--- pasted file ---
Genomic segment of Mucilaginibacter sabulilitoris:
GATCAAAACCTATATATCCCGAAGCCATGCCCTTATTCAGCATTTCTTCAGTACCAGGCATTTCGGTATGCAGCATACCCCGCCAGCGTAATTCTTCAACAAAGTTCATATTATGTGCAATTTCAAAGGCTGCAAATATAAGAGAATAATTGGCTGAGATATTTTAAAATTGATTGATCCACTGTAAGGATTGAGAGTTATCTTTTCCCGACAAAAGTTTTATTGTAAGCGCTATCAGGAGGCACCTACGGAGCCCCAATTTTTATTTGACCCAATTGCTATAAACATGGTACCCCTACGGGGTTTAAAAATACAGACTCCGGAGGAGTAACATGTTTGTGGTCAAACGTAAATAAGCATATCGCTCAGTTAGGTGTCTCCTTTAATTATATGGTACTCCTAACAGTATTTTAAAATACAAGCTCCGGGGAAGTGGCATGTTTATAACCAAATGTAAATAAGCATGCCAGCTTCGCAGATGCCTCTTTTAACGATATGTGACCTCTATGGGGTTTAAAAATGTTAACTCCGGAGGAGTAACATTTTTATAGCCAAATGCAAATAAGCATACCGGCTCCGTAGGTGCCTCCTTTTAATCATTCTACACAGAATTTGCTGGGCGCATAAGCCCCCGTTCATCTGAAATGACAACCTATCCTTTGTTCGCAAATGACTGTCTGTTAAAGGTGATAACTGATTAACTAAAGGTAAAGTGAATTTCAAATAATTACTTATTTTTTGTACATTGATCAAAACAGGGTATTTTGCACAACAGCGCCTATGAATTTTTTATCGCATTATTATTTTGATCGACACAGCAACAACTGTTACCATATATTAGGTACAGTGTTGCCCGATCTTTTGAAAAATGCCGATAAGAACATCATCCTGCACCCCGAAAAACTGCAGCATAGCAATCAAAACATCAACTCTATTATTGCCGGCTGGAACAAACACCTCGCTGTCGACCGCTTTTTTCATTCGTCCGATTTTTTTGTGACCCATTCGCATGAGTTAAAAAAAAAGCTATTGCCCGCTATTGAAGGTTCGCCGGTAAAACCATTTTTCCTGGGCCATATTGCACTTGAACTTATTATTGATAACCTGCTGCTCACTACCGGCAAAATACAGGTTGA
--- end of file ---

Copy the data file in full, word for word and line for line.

Genomic segment of Mucilaginibacter sabulilitoris:
GATCAAAACCTATATATCCCGAAGCCATGCCCTTATTCAGCATTTCTTCAGTACCAGGCATTTCGGTATGCAGCATACCCCGCCAGCGTAATTCTTCAACAAAGTTCATATTATGTGCAATTTCAAAGGCTGCAAATATAAGAGAATAATTGGCTGAGATATTTTAAAATTGATTGATCCACTGTAAGGATTGAGAGTTATCTTTTCCCGACAAAAGTTTTATTGTAAGCGCTATCAGGAGGCACCTACGGAGCCCCAATTTTTATTTGACCCAATTGCTATAAACATGGTACCCCTACGGGGTTTAAAAATACAGACTCCGGAGGAGTAACATGTTTGTGGTCAAACGTAAATAAGCATATCGCTCAGTTAGGTGTCTCCTTTAATTATATGGTACTCCTAACAGTATTTTAAAATACAAGCTCCGGGGAAGTGGCATGTTTATAACCAAATGTAAATAAGCATGCCAGCTTCGCAGATGCCTCTTTTAACGATATGTGACCTCTATGGGGTTTAAAAATGTTAACTCCGGAGGAGTAACATTTTTATAGCCAAATGCAAATAAGCATACCGGCTCCGTAGGTGCCTCCTTTTAATCATTCTACACAGAATTTGCTGGGCGCATAAGCCCCCGTTCATCTGAAATGACAACCTATCCTTTGTTCGCAAATGACTGTCTGTTAAAGGTGATAACTGATTAACTAAAGGTAAAGTGAATTTCAAATAATTACTTATTTTTTGTACATTGATCAAAACAGGGTATTTTGCACAACAGCGCCTATGAATTTTTTATCGCATTATTATTTTGATCGACACAGCAACAACTGTTACCATATATTAGGTACAGTGTTGCCCGATCTTTTGAAAAATGCCGATAAGAACATCATCCTGCACCCCGAAAAACTGCAGCATAGCAATCAAAACATCAACTCTATTATTGCCGGCTGGAACAAACACCTCGCTGTCGACCGCTTTTTTCATTCGTCCGATTTTTTTGTGACCCATTCGCATGAGTTAAAAAAAAAGCTATTGCCCGCTATTGAAGGTTCGCCGGTAAAACCATTTTTCCTGGGCCATATTGCACTTGAACTTATTATTGATAACCTGCTGCTCACTACCGGCAAAATACAGGTTGA